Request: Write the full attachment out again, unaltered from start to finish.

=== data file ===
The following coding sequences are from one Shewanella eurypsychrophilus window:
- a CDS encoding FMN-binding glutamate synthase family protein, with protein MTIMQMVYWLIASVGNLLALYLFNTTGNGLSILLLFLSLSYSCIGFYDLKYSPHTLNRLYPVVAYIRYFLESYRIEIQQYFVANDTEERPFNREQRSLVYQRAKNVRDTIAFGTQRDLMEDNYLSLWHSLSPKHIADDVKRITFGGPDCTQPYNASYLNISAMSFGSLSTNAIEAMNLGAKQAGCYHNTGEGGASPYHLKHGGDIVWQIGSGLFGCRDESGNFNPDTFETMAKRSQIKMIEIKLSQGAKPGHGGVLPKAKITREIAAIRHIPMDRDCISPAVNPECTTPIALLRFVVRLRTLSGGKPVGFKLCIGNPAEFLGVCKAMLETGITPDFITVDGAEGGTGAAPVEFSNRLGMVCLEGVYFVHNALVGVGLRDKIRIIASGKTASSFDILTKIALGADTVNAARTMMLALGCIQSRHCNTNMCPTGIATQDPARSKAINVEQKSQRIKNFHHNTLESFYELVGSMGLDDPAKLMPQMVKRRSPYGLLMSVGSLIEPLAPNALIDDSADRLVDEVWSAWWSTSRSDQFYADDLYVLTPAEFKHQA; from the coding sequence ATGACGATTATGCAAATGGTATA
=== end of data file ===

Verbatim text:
The following coding sequences are from one Shewanella eurypsychrophilus window:
- a CDS encoding FMN-binding glutamate synthase family protein, with protein MTIMQMVYWLIASVGNLLALYLFNTTGNGLSILLLFLSLSYSCIGFYDLKYSPHTLNRLYPVVAYIRYFLESYRIEIQQYFVANDTEERPFNREQRSLVYQRAKNVRDTIAFGTQRDLMEDNYLSLWHSLSPKHIADDVKRITFGGPDCTQPYNASYLNISAMSFGSLSTNAIEAMNLGAKQAGCYHNTGEGGASPYHLKHGGDIVWQIGSGLFGCRDESGNFNPDTFETMAKRSQIKMIEIKLSQGAKPGHGGVLPKAKITREIAAIRHIPMDRDCISPAVNPECTTPIALLRFVVRLRTLSGGKPVGFKLCIGNPAEFLGVCKAMLETGITPDFITVDGAEGGTGAAPVEFSNRLGMVCLEGVYFVHNALVGVGLRDKIRIIASGKTASSFDILTKIALGADTVNAARTMMLALGCIQSRHCNTNMCPTGIATQDPARSKAINVEQKSQRIKNFHHNTLESFYELVGSMGLDDPAKLMPQMVKRRSPYGLLMSVGSLIEPLAPNALIDDSADRLVDEVWSAWWSTSRSDQFYADDLYVLTPAEFKHQA; from the coding sequence ATGACGATTATGCAAATGGTATA